Each chose spots to kill where no one could talk back, where they were assured of little opposition. What’s more, they faded before the color of authority.

I suspect that’s probably why Adam Lanza decided to kill himself, though he had ammunition to continue shooting for a while. He heard the cops coming.

Purdy, too, had enough ammunition to go on slaughtering kids for several more minutes. I remember Stockton detectives theorizing he’d shot himself when he heard the sirens.

Patricia Maisch, who’d gone to say hello to Giffords at the Tucson Safeway that day, remembers that Loughner, after allegedly shooting all those people, complained that those who tackled him were now hurting him by sitting on his legs. “Owww,” Maisch remembers him exclaiming.

Loughner’s loopy, grinning mug shot, taken just after the shooting, is how people remember him. But the face I first saw was when he entered the federal courtroom in Phoenix for his initial appearance two days after the shooting. He had a far-away stare, dazed, as if he couldn’t see how what he’d done could cause such furor.

After a bizarre encounter outside a community college math class Loughner disrupted weeks before, during which he insisted that the number 6 was really the number 18, a college counselor wrote: “He seems to have difficulty understanding how his actions impact others, yet is very attuned to his own unique ideology that is not always homogenous.”

Sheriff’s detectives say Loughner spent his last night in a room with blue carpet and a king-size bed attached to the floor at a Motel 6 overlooking a Jack in the Box and a Circle K.

But in the end, Loughner’s tiny room was his own fevered mind, which churned out gibberish about grammar and true currencies that he placed on the Internet, where he didn’t have to explain himself.

I suspect that, in some way, was true of Purdy and Holmes, and will found to be true of Lanza.

I learned without surprise that Loughner was a fan of death metal music. That music is a lot like how I imagine the minds of these guys: turbulent, tormented, babbling, allowing for no solace or reflection. Reminds me a lot of the frenzy of anonymous comments on Internet chatrooms, or cable news channels.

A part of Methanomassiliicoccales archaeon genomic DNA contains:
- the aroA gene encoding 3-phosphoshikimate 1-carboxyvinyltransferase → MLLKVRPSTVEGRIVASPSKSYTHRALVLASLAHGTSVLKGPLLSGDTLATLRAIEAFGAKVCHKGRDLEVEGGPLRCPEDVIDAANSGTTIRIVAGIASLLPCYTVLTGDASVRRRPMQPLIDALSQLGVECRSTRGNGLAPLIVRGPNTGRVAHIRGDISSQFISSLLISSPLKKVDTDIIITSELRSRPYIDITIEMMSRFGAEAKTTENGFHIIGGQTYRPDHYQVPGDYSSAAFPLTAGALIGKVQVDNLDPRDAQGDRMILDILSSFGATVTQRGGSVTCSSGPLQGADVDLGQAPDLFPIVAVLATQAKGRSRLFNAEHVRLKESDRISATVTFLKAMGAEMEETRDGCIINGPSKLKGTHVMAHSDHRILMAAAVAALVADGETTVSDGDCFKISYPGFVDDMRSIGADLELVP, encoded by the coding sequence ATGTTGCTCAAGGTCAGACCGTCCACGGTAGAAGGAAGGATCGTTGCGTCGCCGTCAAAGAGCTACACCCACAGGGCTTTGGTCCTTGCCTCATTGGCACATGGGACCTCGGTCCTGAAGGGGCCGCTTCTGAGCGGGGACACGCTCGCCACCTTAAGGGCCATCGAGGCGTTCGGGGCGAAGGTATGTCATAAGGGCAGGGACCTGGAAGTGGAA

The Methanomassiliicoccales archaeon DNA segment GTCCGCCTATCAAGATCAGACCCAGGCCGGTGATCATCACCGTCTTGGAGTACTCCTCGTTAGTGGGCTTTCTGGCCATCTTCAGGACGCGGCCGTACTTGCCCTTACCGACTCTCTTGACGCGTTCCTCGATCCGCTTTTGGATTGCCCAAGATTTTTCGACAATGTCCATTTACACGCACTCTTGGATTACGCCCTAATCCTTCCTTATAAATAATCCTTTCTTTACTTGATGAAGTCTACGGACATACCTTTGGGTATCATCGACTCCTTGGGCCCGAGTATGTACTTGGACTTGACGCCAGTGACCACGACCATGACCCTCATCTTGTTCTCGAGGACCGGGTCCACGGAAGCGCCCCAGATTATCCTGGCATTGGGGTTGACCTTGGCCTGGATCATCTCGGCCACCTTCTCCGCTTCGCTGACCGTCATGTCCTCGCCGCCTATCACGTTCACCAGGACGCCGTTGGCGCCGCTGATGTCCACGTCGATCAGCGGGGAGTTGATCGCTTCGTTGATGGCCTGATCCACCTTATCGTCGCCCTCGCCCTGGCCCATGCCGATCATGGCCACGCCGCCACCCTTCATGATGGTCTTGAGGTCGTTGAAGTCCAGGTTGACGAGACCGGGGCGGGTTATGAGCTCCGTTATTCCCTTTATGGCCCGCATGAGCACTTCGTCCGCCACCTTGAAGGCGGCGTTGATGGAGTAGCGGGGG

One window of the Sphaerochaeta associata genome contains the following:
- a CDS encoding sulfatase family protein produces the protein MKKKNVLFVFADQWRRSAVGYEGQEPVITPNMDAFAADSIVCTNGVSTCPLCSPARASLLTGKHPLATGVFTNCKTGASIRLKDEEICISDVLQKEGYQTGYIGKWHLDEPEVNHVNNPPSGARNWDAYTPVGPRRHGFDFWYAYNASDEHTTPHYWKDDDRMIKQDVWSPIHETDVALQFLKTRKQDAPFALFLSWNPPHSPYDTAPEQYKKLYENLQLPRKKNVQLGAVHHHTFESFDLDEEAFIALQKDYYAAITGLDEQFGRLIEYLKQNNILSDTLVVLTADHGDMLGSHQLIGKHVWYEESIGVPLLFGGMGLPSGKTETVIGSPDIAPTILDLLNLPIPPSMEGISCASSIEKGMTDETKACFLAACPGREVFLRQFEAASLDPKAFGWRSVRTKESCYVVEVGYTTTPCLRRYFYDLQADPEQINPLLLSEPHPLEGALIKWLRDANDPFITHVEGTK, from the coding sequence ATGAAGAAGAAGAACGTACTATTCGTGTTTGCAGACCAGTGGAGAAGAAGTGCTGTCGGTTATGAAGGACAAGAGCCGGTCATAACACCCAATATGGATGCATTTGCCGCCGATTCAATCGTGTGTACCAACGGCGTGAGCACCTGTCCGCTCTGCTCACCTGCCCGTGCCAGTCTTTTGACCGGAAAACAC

Outside Loughner’s house that night, it also occurred to me that mass murderers come from all walks of American life. Patrick Purdy was a refugee from a mother who hated him and a father who was weak. By his teens, he was homeless. He went on to be a prostitute and a security guard. The details of Alvarez’s family are hazy, except that he had a girlfriend who seemed loving and was at the end of her patience with him.

Loughner’s home showed care. It was planted with native plants: cacti and a large mesquite tree. I went to the county park that Loughner’s mother manages, near where the city ends and the Sonoran desert begins east of Tucson. It has picnic benches, a canal and a lake and ducks and is well-tended. Co-workers said she was very conscientious. A woman who tends gardens I imagine would also tend her son.

Still, few neighbors could say, as no one really knew the Loughners, even after two decades on the street.

Wayne Smith, a retired gas hauler who lived across the street, said he didn’t know the family’s last name until the day of the shooting. “They’re like a mountain man: they want to be alone,” Smith said, standing out on the street one night after the shooting.

Smith became my favorite citizen philosopher in the ordeal. Explaining why he’d helped the Loughners get their mail when they were friendless and holed up in their house, Smith said, “A man needs some compassion.”

A man sure does.

What I do know is that compassion is rarely cultivated in Internet chats or gamerooms, where no one has to look another in the eye.

I heard Adam Lanza’s room was immaculate when police arrived. Don’t know what that means.

But it seems to me that in these tiny rooms, they’re not limited by others, and can calm the sting of not finding a job or a girl who’ll go out with them. In their rooms, they can form watertight arguments that 6 is, in fact, 18.

For they are, in their rooms, nothing but alone.

Image by David Mican via Flickr

Sam Quinones is a reporter with the LA Times. He writes the True Tales: A Reporter’s Blog and edits Tell Your True Tale, a page for true storytelling. Contact him at www.samquinones.com. Follow his public posts on Facebook at samquinones7. Follow him on Twitter at @samquinones7.